Click on one of these topics to jump to a particular help area, or just scroll down through the tutorial as you go.

- basic keys
- entering exponents (10
^{34}) - Mode
- Angle measurement
- logarithms
- Other calculator tutorials for specific models

Everyone knows that using a calculator simplifies solving numerical problems. However, some students will make mistakes and come up with incorrect results when using an unfamiliar calculator. If you expect to use a calculator on a test or a quiz, you should become comfortable with that particular model of calculator by using it for class and homework problems. It is not a good idea to borrow a calculator on the day of a test.

What follows are tips on avoiding the most common calculator mistakes. In the calculator scripts which follow, square brackets [ ] are used to indicate calculator keys. For example, entering the number 25 the calculator script would look like this: [2][5].

Before you begin, locate the keys for each of the four basic mathematical operations: for addition [+] for subtraction [-]. For multiplication you may have either a star [*] or an x [x] and for division you may have the traditional division symbol [ ] or the slash [ / ]. In order to generate an answer you will use a key labeled either [=] or [ENTER].

Danger! Very common error #1The subtraction key [-] must not be confused with another key which will be marked either[(-)] or [+/-]. That key is used to change the sign on a number or an exponent.

The fact that calculator keys do not always have the same label is further complicated by the fact that the symbol which is displayed may not correspond to the symbol on the key! For example, on some graphing calculators pushing the [x] key causes a * to be displayed. Since * and "x" both mean multiply in mathematical notation, these two symbols have the same meaning. You need to become familiar with the keys on your calculator in order to avoid these pitfalls.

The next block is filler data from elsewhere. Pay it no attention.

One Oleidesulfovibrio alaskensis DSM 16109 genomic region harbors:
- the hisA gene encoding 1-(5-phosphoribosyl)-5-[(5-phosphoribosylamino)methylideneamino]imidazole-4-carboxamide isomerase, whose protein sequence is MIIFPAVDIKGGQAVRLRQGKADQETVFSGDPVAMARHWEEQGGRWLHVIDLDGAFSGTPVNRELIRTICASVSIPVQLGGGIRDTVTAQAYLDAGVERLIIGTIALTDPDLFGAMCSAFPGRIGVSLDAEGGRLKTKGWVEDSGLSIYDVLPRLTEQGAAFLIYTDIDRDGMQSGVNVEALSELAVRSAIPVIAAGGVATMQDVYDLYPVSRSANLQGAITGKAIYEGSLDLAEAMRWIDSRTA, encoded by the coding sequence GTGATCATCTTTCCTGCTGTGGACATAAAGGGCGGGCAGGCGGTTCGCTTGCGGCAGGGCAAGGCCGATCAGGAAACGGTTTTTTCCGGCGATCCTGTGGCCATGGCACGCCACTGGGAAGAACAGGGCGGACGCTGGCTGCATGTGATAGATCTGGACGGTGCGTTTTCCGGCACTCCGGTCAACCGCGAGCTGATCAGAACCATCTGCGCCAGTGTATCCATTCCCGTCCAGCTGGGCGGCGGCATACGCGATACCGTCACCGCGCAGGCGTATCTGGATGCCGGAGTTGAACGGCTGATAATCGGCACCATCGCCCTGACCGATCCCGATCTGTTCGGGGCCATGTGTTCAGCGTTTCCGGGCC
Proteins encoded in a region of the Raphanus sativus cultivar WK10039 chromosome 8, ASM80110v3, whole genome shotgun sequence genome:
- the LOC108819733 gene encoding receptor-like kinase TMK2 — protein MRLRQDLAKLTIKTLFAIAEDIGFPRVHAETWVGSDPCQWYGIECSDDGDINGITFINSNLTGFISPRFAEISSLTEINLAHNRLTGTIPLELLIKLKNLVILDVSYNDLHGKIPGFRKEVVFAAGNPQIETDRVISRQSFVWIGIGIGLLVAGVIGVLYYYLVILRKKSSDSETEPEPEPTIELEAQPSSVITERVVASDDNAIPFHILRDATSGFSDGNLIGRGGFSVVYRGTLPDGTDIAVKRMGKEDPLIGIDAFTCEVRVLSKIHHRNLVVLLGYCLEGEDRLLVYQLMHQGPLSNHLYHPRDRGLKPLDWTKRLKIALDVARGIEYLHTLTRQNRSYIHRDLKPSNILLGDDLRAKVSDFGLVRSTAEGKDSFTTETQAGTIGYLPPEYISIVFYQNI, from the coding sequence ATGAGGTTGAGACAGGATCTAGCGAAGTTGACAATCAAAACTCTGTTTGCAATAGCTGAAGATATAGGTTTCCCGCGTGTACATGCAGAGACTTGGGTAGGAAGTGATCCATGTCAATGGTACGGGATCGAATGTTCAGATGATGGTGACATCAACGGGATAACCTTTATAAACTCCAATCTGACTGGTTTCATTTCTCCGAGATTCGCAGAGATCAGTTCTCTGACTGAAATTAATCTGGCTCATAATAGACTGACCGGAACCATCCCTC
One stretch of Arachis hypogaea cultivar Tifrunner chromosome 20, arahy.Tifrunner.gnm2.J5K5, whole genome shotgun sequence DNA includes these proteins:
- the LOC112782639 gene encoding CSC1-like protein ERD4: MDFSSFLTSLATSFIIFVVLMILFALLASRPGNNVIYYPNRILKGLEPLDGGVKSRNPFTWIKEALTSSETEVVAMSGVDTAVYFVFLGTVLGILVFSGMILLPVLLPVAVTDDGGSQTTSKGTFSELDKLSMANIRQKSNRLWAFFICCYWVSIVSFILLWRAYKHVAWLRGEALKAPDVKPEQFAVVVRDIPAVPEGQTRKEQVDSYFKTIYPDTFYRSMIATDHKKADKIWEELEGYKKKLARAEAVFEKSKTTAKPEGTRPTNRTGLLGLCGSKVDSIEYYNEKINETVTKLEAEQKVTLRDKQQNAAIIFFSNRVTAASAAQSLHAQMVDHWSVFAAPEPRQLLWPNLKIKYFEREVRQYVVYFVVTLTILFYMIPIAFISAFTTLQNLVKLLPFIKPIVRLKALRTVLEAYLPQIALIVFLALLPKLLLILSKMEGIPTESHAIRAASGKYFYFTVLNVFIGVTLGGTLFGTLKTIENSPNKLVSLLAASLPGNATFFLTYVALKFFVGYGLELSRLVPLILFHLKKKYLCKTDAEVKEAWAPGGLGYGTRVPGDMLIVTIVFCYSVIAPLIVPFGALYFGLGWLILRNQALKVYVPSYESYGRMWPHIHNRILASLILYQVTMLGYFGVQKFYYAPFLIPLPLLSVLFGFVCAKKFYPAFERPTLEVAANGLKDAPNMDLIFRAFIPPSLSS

For the purpose of this tutorial we will use [x] to indicate multiplication, [/] to indicate division, [EXP] for entering exponents, and [=] to indicate generating the answer.

Here is an example of the keys on the TI-34 calculator. Other examples are given below.

Danger ! Very common error # 2 . . . . Order matters !!It can matter what order you enter a calculation if it involves multiple steps. Your calculator will typically do multiplication and division steps before doing addition or subtraction. You can force the calculator to do the part of the problem that you have entered by using the [=] key.

**Problem 1.**

Suppose you are given this problem: 1.23 + (4.56 - 6.7 / 8.7) x 9.1

Many calculators have parenthesis keys which will allow you to enter the problem as you see it.

One possible calculator script: [1][.][2][3][+][(][4][.][5][6][-][6][.][7][/][8][.][7][)][x][9][.][1][=]

Note that if you press the [=] key at other times in the problem you may get the wrong answer !

If you calculator does NOT have parenthesis keys, it is usually wisest to start by doing the calculation inside the parentheses first, pressing [=] and then doing the parts outside the parentheses.

Another possible calculator script: [4][.][5][6][-][6][.][7][/][8][.][7][=][x][9][.][1][=][+][1][.][2][3][=]

Answer = 35.72

Possible WRONG answers (if you enter the problem incorrectly) are -1.22 or 8.95

Entering exponents is done by pushing the key labeled [EXP] or [EE] or [EEX]. If you have a key labeled [ex] do not use that to enter exponents. It has a different function.

Danger! Very common error #3If you are entering numbers in scientific (E) notation, you should enter the "x10" and the exponent by pushing ONLY the [EXP] key followed by the exponent. For example (2.5x10

^{3}) should be entered as follows: [2][.][5][EXP][3].It would be INCORRECT to enter it as [2][.][5][*][10][EXP][3].